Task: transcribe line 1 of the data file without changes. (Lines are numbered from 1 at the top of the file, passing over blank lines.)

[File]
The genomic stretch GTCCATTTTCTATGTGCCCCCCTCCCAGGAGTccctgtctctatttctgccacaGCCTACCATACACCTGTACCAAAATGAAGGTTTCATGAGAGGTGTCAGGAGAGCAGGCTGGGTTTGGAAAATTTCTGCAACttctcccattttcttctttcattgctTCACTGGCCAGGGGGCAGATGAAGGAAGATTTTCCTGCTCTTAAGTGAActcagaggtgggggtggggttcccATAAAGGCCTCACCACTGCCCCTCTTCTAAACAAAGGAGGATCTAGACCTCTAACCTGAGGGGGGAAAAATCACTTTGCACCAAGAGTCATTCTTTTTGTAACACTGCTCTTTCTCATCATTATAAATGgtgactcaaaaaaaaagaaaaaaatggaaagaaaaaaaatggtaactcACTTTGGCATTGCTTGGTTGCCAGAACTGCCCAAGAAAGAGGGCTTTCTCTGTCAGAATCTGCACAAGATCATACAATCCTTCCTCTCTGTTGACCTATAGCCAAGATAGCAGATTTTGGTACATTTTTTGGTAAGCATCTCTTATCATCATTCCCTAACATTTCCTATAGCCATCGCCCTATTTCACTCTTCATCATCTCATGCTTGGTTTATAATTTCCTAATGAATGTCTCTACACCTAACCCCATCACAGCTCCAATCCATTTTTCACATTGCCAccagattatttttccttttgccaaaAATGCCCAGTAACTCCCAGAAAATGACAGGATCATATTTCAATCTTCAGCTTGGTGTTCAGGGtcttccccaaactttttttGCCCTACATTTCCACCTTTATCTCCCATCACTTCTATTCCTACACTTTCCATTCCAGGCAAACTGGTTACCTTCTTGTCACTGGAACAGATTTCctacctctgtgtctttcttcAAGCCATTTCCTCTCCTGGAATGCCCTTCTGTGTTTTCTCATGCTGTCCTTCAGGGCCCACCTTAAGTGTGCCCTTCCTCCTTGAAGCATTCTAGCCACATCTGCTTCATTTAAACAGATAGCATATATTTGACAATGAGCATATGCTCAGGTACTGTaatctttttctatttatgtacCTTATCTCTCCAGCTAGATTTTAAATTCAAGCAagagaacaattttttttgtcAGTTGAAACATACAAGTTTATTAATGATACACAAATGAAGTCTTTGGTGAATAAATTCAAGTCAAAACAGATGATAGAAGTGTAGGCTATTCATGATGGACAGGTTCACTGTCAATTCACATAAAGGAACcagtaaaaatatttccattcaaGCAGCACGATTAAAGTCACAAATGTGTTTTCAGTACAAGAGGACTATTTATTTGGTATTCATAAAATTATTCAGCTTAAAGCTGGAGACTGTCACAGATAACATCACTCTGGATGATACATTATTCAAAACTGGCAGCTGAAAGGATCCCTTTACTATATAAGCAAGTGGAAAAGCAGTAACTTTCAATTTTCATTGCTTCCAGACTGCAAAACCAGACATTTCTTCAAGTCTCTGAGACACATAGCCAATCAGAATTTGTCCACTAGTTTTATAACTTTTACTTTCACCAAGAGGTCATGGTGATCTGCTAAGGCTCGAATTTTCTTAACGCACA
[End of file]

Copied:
The genomic stretch GTCCATTTTCTATGTGCCCCCCTCCCAGGAGTccctgtctctatttctgccacaGCCTACCATACACCTGTACCAAAATGAAGGTTTCATGAGAGGTGTCAGGAGAGCAGGCTGGGTTTGGAAAATTTCTGCAACttctcccattttcttctttcattgctTCACTGGCCAGGGGGCAGATGAAGGAAGATTTTCCTGCTCTTAAGTGAActcagaggtgggggtggggttcccATAAAGGCCTCACCACTGCCCCTCTTCTAAACAAAGGAGGATCTAGACCTCTAACCTGAGGGGGGAAAAATCACTTTGCACCAAGAGTCATTCTTTTTGTAACACTGCTCTTTCTCATCATTATAAATGgtgactcaaaaaaaaagaaaaaaatggaaagaaaaaaaatggtaactcACTTTGGCATTGCTTGGTTGCCAGAACTGCCCAAGAAAGAGGGCTTTCTCTGTCAGAATCTGCACAAGATCATACAATCCTTCCTCTCTGTTGACCTATAGCCAAGATAGCAGATTTTGGTACATTTTTTGGTAAGCATCTCTTATCATCATTCCCTAACATTTCCTATAGCCATCGCCCTATTTCACTCTTCATCATCTCATGCTTGGTTTATAATTTCCTAATGAATGTCTCTACACCTAACCCCATCACAGCTCCAATCCATTTTTCACATTGCCAccagattatttttccttttgccaaaAATGCCCAGTAACTCCCAGAAAATGACAGGATCATATTTCAATCTTCAGCTTGGTGTTCAGGGtcttccccaaactttttttGCCCTACATTTCCACCTTTATCTCCCATCACTTCTATTCCTACACTTTCCATTCCAGGCAAACTGGTTACCTTCTTGTCACTGGAACAGATTTCctacctctgtgtctttcttcAAGCCATTTCCTCTCCTGGAATGCCCTTCTGTGTTTTCTCATGCTGTCCTTCAGGGCCCACCTTAAGTGTGCCCTTCCTCCTTGAAGCATTCTAGCCACATCTGCTTCATTTAAACAGATAGCATATATTTGACAATGAGCATATGCTCAGGTACTGTaatctttttctatttatgtacCTTATCTCTCCAGCTAGATTTTAAATTCAAGCAagagaacaattttttttgtcAGTTGAAACATACAAGTTTATTAATGATACACAAATGAAGTCTTTGGTGAATAAATTCAAGTCAAAACAGATGATAGAAGTGTAGGCTATTCATGATGGACAGGTTCACTGTCAATTCACATAAAGGAACcagtaaaaatatttccattcaaGCAGCACGATTAAAGTCACAAATGTGTTTTCAGTACAAGAGGACTATTTATTTGGTATTCATAAAATTATTCAGCTTAAAGCTGGAGACTGTCACAGATAACATCACTCTGGATGATACATTATTCAAAACTGGCAGCTGAAAGGATCCCTTTACTATATAAGCAAGTGGAAAAGCAGTAACTTTCAATTTTCATTGCTTCCAGACTGCAAAACCAGACATTTCTTCAAGTCTCTGAGACACATAGCCAATCAGAATTTGTCCACTAGTTTTATAACTTTTACTTTCACCAAGAGGTCATGGTGATCTGCTAAGGCTCGAATTTTCTTAACGCACA